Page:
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How to sell the spectacle

For many weeks, we have seen hundreds of articles detailing the case of Ms. Shireen Abu Akleh’s death. The circumstances of her demise, the handling of the funeral, the various investigations, and the larger questions the case poses regarding freedom of press in Israel. Each of these subjects were widely covered by the news agencies and outlets of the world. There isn’t a professional in the game nowadays that doesn’t know her name – and the public statements made in that name following her tragic death.

This case is not remarkable in its complexity, nor in the interest it piqued among high profile figures – but rather it is remarkable in the media management performed by the family of the deceased. The Abu Akleh family members’ recent media presence represents a recently developed skill among many Palestinians – personal promotion of an issue, using the media.

This is a skill we have seen before – notably, by Ahed Tamimi, infamous for her imprisonment after assaulting an IDF soldier. Understanding the press is a valuable skill. Understanding how to promote your personal story in the media, without seeming “cheap” or a “sellout”, is even more valuable.

This is a skill Israelis often fail to develop, and has long been held by Palestinians. The core question in the Abu Akleh case is about freedom of press – was Shireen Abu Akleh shot because of her role as a journalist, or despite that role? Does Israel intentionally suppress and silence reporters, or is there room for State protected criticism?

The Abu Akleh family has insisted that Shireen’s death was intentional, repeating that it was an execution, that Shireen met her demise because of her criticism of the IDF and Israel.

However, The IDF has claimed in its public statements from the first moment that in any case, no IDF soldier would purposely shoot at a journalist. It is up to every reader to decide whether they have faith in that statement.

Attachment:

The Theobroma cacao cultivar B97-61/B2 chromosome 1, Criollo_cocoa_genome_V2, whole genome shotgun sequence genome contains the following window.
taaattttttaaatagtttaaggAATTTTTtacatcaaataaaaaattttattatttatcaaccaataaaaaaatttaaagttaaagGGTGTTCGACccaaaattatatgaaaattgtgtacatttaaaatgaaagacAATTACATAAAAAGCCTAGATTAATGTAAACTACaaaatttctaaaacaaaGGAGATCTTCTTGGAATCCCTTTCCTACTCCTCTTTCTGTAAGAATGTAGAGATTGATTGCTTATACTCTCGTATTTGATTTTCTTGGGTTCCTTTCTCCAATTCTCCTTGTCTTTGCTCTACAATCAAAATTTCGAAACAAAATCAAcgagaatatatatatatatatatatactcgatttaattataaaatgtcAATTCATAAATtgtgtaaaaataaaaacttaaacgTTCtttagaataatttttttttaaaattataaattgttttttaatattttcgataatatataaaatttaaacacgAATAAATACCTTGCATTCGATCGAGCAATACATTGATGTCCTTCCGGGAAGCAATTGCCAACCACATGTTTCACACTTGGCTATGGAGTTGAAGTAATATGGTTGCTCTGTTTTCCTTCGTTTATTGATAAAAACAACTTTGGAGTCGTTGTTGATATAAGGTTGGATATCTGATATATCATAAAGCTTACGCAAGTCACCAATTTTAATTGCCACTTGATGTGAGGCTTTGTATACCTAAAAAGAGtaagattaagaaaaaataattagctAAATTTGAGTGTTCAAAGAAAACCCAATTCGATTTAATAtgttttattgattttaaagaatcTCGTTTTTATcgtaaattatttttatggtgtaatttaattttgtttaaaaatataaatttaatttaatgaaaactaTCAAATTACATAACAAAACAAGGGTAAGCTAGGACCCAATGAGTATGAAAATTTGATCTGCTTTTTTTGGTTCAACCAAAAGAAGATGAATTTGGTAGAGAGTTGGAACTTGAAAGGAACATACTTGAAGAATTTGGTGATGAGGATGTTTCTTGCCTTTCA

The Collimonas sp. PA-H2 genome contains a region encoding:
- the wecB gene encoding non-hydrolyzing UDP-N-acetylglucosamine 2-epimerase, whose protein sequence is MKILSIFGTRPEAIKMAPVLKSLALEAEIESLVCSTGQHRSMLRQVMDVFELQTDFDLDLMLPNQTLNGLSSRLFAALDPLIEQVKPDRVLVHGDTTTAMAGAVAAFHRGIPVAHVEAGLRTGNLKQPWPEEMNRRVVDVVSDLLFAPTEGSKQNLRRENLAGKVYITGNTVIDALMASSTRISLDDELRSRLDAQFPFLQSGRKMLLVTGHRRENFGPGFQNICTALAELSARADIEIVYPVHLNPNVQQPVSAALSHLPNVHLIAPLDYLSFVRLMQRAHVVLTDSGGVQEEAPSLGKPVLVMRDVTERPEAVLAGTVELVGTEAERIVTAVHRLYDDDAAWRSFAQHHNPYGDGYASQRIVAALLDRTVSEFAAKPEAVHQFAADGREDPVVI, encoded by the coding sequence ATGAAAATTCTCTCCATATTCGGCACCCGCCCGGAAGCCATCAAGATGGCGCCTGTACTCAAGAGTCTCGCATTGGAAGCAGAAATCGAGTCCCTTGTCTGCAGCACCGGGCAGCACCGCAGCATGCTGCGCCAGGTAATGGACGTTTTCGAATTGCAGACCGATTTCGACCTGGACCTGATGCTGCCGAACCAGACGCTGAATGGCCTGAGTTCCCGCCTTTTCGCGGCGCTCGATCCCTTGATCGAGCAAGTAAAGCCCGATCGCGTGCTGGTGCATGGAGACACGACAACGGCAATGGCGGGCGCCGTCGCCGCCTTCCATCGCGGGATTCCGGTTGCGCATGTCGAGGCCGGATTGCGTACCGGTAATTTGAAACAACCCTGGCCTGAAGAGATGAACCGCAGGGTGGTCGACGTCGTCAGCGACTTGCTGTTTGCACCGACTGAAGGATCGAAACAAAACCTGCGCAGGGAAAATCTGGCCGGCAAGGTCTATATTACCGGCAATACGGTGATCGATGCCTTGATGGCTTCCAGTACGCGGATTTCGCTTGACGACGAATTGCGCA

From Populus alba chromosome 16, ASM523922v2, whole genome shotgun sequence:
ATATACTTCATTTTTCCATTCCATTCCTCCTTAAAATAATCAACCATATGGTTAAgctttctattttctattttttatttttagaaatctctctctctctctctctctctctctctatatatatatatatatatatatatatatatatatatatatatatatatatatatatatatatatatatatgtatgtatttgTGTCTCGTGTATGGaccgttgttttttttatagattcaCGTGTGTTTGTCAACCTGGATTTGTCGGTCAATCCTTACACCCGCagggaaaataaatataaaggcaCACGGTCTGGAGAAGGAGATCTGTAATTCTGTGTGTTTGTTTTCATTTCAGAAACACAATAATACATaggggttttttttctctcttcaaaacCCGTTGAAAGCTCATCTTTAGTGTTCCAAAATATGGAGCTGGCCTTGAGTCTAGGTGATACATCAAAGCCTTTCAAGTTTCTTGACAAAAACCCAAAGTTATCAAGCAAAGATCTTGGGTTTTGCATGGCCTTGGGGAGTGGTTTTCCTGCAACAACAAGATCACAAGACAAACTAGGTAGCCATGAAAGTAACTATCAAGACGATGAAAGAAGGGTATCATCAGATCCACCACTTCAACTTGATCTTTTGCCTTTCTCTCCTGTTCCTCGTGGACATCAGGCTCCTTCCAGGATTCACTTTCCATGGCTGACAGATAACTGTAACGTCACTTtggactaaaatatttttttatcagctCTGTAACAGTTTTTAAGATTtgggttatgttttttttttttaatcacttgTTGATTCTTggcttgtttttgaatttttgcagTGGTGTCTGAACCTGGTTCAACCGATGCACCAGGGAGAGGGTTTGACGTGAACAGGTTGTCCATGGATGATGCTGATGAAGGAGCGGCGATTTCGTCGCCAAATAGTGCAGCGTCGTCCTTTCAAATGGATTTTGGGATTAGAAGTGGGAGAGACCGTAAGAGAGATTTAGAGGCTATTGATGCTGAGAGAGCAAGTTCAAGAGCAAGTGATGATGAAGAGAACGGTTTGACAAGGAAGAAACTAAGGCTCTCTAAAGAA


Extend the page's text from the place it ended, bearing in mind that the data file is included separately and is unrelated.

However, they have also emphasized that they view with great importance freedom of press. This is a direct transference of values from the State of Israel, which holds these views as well.

If Israel did not care about journalists, it would not have gone to such great lengths – public statements by the Prime Minister, the Minister of Defense, and the Chief of General Staff publicly displaying every step of the investigation – while handling the case – and expressing condolences over Abu Akleh’s death. These statements reflect the values the leader of Israeli establishments wish to strengthen at the time, echoed on Twitter and press releases.

It would seem then, that Israel cares a great deal about the press. Freedom of Press is a long-standing value for the State of Israel, as for many other liberal establishments. The battlefield is the realm of uncertainty – and the battlefields in the Palestinian territories are no different – mistakes happen, and they are tragic. However, it is incorrect to assume from one tragic event Israel’s stance on liberal values, Freedom of Press among them.

About the Author
Talia is a recently released soldier from the IDF Spokesperson's Unit, interning at the Israeli-Democratic Alliance and bilingual Jerusalemite.
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